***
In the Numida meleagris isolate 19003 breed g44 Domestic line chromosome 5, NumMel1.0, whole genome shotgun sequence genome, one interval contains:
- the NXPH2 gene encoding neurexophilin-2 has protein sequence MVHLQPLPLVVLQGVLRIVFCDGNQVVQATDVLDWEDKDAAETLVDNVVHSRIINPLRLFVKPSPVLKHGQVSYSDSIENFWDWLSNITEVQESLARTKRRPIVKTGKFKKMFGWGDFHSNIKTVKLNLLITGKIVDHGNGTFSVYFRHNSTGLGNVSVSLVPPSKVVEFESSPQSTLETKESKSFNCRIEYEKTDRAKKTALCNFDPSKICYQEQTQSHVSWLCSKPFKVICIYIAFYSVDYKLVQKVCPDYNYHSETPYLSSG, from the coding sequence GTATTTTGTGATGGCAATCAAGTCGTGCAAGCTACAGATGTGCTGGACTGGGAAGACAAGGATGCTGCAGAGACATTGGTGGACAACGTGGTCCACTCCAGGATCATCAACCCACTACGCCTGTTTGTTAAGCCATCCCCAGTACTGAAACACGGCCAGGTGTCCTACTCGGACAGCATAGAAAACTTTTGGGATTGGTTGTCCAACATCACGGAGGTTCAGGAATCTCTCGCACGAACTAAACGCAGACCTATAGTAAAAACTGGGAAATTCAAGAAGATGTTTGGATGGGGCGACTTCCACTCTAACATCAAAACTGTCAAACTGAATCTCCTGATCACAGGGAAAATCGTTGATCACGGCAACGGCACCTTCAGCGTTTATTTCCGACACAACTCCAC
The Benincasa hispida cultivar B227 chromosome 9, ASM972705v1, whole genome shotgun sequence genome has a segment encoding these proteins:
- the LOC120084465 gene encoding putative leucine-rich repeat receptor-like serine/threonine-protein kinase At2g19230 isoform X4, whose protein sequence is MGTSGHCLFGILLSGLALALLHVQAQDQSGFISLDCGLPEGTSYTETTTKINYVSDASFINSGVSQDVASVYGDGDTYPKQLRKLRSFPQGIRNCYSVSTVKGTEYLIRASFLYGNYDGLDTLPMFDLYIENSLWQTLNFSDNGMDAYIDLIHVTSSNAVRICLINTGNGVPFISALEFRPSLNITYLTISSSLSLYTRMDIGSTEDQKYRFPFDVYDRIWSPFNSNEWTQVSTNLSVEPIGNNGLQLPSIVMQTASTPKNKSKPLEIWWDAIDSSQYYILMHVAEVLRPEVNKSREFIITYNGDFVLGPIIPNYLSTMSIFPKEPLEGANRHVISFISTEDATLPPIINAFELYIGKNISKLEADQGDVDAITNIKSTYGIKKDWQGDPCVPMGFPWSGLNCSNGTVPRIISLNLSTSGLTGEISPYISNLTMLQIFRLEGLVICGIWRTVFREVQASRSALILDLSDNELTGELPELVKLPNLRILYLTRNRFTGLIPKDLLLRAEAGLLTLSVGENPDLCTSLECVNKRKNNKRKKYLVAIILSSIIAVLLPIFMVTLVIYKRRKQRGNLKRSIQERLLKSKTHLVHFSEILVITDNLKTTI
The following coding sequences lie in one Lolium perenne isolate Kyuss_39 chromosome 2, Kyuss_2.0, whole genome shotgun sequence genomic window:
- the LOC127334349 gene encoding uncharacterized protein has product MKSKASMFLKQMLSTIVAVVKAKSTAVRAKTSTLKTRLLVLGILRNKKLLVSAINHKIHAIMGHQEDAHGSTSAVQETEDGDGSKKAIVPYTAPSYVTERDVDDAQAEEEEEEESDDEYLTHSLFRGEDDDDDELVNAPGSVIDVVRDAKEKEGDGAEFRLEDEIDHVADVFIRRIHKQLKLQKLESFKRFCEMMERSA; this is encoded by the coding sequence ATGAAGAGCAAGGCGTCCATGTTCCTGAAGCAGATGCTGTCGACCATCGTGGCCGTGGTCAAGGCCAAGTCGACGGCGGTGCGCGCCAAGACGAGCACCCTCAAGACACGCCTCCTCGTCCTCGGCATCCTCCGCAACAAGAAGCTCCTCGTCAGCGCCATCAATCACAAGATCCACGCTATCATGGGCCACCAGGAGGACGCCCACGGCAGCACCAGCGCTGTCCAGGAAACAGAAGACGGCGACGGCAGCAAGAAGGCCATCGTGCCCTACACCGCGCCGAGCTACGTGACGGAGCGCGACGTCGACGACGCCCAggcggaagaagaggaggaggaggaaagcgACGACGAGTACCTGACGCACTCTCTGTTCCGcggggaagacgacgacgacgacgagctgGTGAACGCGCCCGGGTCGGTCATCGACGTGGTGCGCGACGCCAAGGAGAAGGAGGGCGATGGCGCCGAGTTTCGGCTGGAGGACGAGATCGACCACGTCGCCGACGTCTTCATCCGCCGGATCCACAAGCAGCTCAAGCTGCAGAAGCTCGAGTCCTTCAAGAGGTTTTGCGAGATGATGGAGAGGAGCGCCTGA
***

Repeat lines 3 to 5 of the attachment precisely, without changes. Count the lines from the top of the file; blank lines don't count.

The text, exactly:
The Benincasa hispida cultivar B227 chromosome 9, ASM972705v1, whole genome shotgun sequence genome has a segment encoding these proteins:
- the LOC120084465 gene encoding putative leucine-rich repeat receptor-like serine/threonine-protein kinase At2g19230 isoform X4, whose protein sequence is MGTSGHCLFGILLSGLALALLHVQAQDQSGFISLDCGLPEGTSYTETTTKINYVSDASFINSGVSQDVASVYGDGDTYPKQLRKLRSFPQGIRNCYSVSTVKGTEYLIRASFLYGNYDGLDTLPMFDLYIENSLWQTLNFSDNGMDAYIDLIHVTSSNAVRICLINTGNGVPFISALEFRPSLNITYLTISSSLSLYTRMDIGSTEDQKYRFPFDVYDRIWSPFNSNEWTQVSTNLSVEPIGNNGLQLPSIVMQTASTPKNKSKPLEIWWDAIDSSQYYILMHVAEVLRPEVNKSREFIITYNGDFVLGPIIPNYLSTMSIFPKEPLEGANRHVISFISTEDATLPPIINAFELYIGKNISKLEADQGDVDAITNIKSTYGIKKDWQGDPCVPMGFPWSGLNCSNGTVPRIISLNLSTSGLTGEISPYISNLTMLQIFRLEGLVICGIWRTVFREVQASRSALILDLSDNELTGELPELVKLPNLRILYLTRNRFTGLIPKDLLLRAEAGLLTLSVGENPDLCTSLECVNKRKNNKRKKYLVAIILSSIIAVLLPIFMVTLVIYKRRKQRGNLKRSIQERLLKSKTHLVHFSEILVITDNLKTTI
The following coding sequences lie in one Lolium perenne isolate Kyuss_39 chromosome 2, Kyuss_2.0, whole genome shotgun sequence genomic window: